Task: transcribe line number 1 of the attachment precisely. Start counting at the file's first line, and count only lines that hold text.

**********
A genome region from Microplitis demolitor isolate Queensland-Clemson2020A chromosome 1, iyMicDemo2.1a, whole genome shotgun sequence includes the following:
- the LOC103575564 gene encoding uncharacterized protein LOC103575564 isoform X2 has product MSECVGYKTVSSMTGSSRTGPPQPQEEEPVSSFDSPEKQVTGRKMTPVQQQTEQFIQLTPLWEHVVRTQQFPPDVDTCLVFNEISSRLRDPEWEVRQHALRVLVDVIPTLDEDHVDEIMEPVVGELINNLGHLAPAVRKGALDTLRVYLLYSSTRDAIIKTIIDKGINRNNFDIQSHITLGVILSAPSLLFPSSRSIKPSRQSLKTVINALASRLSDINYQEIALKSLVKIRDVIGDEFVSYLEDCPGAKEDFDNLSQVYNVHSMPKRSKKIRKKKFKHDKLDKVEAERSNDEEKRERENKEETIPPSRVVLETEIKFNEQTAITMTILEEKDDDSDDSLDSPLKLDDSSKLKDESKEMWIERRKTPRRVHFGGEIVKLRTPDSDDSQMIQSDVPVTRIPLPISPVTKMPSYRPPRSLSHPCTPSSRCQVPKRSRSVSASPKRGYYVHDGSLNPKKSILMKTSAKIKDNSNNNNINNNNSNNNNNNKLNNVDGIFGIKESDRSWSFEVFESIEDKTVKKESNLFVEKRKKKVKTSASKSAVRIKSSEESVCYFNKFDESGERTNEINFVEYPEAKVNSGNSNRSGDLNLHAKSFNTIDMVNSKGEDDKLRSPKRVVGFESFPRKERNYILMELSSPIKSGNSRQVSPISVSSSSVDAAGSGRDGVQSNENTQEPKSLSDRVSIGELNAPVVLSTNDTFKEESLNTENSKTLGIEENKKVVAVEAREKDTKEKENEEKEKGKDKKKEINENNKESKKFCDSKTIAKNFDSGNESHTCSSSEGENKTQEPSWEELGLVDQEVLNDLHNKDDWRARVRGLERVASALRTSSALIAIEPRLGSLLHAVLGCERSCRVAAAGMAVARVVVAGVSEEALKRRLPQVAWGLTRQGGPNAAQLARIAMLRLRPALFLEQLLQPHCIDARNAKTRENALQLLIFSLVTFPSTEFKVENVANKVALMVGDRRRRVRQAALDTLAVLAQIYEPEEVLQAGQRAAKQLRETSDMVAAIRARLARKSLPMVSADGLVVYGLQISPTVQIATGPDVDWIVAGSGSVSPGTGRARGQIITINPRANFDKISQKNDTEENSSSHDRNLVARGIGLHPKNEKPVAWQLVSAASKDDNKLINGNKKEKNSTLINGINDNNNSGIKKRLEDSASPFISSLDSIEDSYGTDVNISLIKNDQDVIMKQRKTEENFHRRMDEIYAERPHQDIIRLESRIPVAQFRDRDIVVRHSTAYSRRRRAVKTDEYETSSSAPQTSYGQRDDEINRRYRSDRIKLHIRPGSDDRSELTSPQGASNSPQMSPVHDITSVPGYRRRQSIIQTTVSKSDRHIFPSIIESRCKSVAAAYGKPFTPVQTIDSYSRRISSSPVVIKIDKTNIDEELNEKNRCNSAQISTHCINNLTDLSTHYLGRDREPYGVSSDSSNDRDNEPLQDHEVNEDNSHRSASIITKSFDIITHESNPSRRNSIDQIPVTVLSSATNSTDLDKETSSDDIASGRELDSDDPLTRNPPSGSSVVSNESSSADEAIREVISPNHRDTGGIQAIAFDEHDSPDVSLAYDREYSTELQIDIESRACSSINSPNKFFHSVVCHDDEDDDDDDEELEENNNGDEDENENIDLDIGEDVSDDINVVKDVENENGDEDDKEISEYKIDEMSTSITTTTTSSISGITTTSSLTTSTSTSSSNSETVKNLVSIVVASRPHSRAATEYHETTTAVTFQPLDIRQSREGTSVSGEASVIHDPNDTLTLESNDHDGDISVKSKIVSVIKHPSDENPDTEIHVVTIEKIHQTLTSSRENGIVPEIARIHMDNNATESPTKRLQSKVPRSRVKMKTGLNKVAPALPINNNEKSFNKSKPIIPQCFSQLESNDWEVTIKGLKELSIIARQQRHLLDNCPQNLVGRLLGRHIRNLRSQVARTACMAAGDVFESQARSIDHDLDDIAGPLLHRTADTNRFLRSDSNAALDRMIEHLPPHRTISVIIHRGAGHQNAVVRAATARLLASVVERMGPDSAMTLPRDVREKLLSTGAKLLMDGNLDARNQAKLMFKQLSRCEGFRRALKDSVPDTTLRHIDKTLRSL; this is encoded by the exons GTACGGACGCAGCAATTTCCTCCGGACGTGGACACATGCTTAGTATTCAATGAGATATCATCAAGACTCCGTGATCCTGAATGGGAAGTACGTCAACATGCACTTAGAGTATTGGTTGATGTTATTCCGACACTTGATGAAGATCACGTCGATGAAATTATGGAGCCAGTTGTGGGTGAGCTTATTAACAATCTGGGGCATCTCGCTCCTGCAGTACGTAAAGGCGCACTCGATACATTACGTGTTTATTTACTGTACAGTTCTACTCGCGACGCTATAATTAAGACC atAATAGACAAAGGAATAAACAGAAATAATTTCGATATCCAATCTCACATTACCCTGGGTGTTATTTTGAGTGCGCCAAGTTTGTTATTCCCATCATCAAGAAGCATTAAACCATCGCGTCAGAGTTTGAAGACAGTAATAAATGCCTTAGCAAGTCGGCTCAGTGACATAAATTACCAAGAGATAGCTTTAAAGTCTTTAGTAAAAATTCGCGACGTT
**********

A genome region from Microplitis demolitor isolate Queensland-Clemson2020A chromosome 1, iyMicDemo2.1a, whole genome shotgun sequence includes the following: